PHOENIX (3TV/CBS5) -- A new bill would make Arizona’s medical marijuana program more affordable for patients by slashing cardholder renewal fees.

The state currently charges $150 per year for patient cards and requires an annual referral from a physician, which can bring the total annual cost to around $300.

Families that wish to use medical marijuana to treat a child with a qualifying condition must pay the state fee twice each year to obtain two cards -- one for the child and one for the parent caregiver.

SB 1138 would lower the costs by making the initial $150 card application good for the first two years without a second doctor’s referral. After that, cards would have to be renewed annually at a cost of $50 per year – one-third of the current price.

Republican state Sen. Sonny Borrelli (Lake Havasu) is the sponsor.

“What I'm trying to do is cut some red tape and make it easier on our admin people because the Department of Health is overwhelmed,” Borrelli said.

“They have such a short time to get a card out, I see no reason why it shouldn't last two years.”

Borrelli sponsored legislation last session that would have required safety testing of Arizona's medical marijuana for mold and pesticides for the first time. An early draft of the legislation also included a provision to lower card costs, but the measure failed.

[RELATED: Medical marijuana testing bill dies in AZ House from lack of Democratic support]

Critics worry that lower costs will entice less-serious patients to seek out cards for recreation, not medicine, and could indirectly lead to more underage use.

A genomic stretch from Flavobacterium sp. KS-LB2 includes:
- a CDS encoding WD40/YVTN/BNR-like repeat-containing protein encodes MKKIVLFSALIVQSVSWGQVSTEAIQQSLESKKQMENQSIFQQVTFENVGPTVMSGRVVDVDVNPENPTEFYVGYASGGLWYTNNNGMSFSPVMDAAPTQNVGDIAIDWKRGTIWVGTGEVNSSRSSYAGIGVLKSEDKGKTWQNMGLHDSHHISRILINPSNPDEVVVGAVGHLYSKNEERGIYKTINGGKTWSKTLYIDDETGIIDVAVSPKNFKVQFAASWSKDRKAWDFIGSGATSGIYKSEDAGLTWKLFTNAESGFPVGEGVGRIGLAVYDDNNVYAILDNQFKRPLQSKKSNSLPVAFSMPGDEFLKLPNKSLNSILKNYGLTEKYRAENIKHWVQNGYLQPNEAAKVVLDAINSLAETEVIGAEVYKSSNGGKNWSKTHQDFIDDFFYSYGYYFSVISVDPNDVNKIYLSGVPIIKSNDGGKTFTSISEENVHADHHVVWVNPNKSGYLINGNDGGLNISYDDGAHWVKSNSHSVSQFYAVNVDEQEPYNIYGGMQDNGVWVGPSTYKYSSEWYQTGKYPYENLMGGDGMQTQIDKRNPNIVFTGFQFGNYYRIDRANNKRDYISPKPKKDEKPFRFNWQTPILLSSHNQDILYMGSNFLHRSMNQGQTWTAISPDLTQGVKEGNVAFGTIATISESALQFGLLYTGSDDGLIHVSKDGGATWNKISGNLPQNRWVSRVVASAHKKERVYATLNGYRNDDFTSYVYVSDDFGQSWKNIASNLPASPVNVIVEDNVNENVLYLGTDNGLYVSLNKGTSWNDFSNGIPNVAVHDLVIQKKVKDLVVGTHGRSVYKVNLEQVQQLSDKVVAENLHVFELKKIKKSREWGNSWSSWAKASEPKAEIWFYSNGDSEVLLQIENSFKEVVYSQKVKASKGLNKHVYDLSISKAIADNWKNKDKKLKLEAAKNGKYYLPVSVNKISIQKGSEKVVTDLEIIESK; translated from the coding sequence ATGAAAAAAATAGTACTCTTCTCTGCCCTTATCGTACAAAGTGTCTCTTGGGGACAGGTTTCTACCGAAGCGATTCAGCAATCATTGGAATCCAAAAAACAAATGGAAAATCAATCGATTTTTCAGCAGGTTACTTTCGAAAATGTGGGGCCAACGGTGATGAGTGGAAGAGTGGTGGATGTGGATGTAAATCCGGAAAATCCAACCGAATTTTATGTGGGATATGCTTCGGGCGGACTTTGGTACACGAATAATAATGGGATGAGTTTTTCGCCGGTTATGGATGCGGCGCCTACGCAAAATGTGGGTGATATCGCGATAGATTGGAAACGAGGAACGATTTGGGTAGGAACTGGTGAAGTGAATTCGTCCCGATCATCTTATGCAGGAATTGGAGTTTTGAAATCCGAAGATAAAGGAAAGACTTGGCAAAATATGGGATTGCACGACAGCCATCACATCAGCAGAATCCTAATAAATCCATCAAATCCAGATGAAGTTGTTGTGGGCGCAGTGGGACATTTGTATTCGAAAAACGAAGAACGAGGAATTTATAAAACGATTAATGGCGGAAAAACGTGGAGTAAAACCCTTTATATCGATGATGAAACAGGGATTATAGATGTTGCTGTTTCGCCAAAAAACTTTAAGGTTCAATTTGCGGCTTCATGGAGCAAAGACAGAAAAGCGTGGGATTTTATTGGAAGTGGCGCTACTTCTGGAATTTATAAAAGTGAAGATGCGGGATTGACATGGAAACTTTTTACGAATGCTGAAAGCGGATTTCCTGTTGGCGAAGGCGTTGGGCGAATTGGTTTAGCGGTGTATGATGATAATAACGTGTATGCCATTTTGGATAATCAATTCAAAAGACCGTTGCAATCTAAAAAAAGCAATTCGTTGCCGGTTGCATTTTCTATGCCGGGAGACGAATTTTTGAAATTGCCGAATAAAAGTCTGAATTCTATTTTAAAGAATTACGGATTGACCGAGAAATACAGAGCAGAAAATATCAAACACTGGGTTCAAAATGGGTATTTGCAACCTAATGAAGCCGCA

“About 25 percent of kids who use are getting their marijuana from someone with a medical marijuana card,” Sheila Polk of Arizonans for Responsible Drug Policy said, citing statistics from the latest Arizona Youth Survey.

“What we all ought to be doing is coming up with strategies to educate our kids and prevent marijuana use,” she added.

Card and dispensary fees generate more than $14 million a year for the Arizona Department of Health Services, but the voter-approved Medical Marijuana Act restricts how that money can be spent. The act mandates that money from fees can only be spent on administration costs.

“The state can’t legally spend all of the money that it’s collecting,” said Steve White, the CEO of Harvest.

White’s dispensary was part of an unsuccessful lawsuit that attempted to force the state to lower patient card fees. He said the fee structure was established before Arizona's medical marijuana program launched, but lawmakers have been reluctant to change it for political reasons.

“You're left with a situation where the fees don't accurately reflect the cost of administering the program,” he said. “It's a tremendous expense for a lot of families, particularly when you're talking about an expense that allows them access to medicine.”

If card costs don’t drop, White said the state will continue to build a surplus it can’t spend. The surplus already sits at nearly $55 million.

Polk said lawmakers should amend state law to allow the Department of Health Services to spend surplus funds on other priorities, such as campaigns to reduce teen marijuana use.

Any change to the Arizona Medical Marijuana Act requires a supermajority because of state laws designed to protect voter-approved initiatives. SB 1138 will need the support of three-fourths of both the House and the Senate to pass.

 


Copyright 2019 KPHO/KTVK (KPHO Broadcasting Corporation). All rights reserved.

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(2) comments

PhxHeat

States Greed on MJ has made the Black market more parofitablea

MH

In recent studies, the teens they reference are primarily getting it from cardholders, so what are they going to do about that?
I wonder what the actual percentage of "patients" actually need weed as opposed to just getting high?

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